New Zealand Real Estate Entering A Buyer’s Market

New Zealand real estate has entered a buyer’s market, as a surge in new listings has contributed to over a year’s worth of inventory. Auckland is reporting promising …

New Zealand real estate has entered a buyer’s market, as a surge in new listings has contributed to over a year’s worth of inventory. Auckland is reporting promising sales, but cautious buyers across New Zealand are in a holding pattern waiting for tax changes, and for unrealistic sellers to lower their listing prices. See the following article from Property Wire for more on this.

Some extra weakness is showing up in the residential real estate market in New Zealand with buyers waiting for the outcome on next month’s budget before making commitments, according to the latest BNZ confidence survey

Some 42% of people are confident about the economy in a year’s time but they are not prepared to spend right now, said BNZ chief economist Tony Alexander. Residential real estate was weak with few buyers and things clearly on hold until details of tax changes were revealed in the budget, Alexander explained.

The sentiment is backed up by the latest listings report from which shows that a sharp rise in new listings is keeping the real estate market in negative territory and very much in favor of buyers.

More than 14,000 new listings were added to the New Zealand property market in March, bringing the number of unsold homes to 55,623 and it will take more than a year to clear the available stock, says the report.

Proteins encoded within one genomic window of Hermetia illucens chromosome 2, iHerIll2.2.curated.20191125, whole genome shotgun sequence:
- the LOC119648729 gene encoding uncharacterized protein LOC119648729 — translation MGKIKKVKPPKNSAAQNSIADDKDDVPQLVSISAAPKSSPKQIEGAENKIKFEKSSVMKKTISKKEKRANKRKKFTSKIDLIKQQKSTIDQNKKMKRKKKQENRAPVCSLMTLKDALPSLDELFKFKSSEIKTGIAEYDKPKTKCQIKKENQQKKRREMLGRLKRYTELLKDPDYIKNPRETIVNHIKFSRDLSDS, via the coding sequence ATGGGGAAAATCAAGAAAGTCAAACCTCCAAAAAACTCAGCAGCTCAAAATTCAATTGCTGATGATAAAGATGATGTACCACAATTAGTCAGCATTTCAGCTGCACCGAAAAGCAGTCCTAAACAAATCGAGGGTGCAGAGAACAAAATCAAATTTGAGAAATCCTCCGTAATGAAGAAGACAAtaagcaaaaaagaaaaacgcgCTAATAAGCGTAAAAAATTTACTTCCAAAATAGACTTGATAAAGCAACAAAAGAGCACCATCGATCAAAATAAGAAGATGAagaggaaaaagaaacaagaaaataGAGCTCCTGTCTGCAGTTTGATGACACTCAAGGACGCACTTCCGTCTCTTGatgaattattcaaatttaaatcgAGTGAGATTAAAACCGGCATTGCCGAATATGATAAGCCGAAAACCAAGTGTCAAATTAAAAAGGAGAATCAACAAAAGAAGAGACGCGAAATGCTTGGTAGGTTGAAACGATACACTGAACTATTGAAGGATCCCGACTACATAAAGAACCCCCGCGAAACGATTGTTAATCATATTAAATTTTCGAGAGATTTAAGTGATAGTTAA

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The company’s chief executive Alistair Helm said vendors needed to have more realistic expectations of what their property is worth in the current market and price it accordingly.

‘Sellers appear to be in denial as the asking price for new property listings in March rose and is now only 1% below the peak of the market back in October 2007. They need to be flexible on the prices they are asking in what is clearly a buyers’ market,’ he explained.

ASB economist Jane Turner said agreed that the rise in inventory has pushed the market back in favor of buyers and although the number of listings remains low historically, the number of sales is likely to be even weaker.

‘The rise in new listings remains muted, suggesting there is little sign yet of a rush to sell off investment properties in response to proposed tax changes,’ she added.

The inventory level of unsold houses, as measured by the number of weeks of sales necessary to clear the market, has gone beyond the one year mark, to 53 weeks during March, some 53% up on December, the report also shows.

But another report shows that property sales in Auckland have climbed to their highest level in almost two years, signaling an improvement in buyer confidence.

Figures from Barfoot & Thompson show house sales in March increased 4.6% compared with the previous months and have edged ahead of those for the same time last year.

Managing director Peter Thompson said an influx of people into Auckland, growing confidence in the economy and an Indian summer have all contributed to the rise.

And he said he disagrees with the feeling that asking prices are unrealistic. He believes that the market is evenly balanced and does not favor either buyers or sellers. ‘Our experience is that the majority of sellers are putting realistic values on their properties, while buyers are not solely intent on bargain hunting,’ he said.

This article has been republished from Property Wire. You can also view this article at
Property Wire, an international real estate news site.


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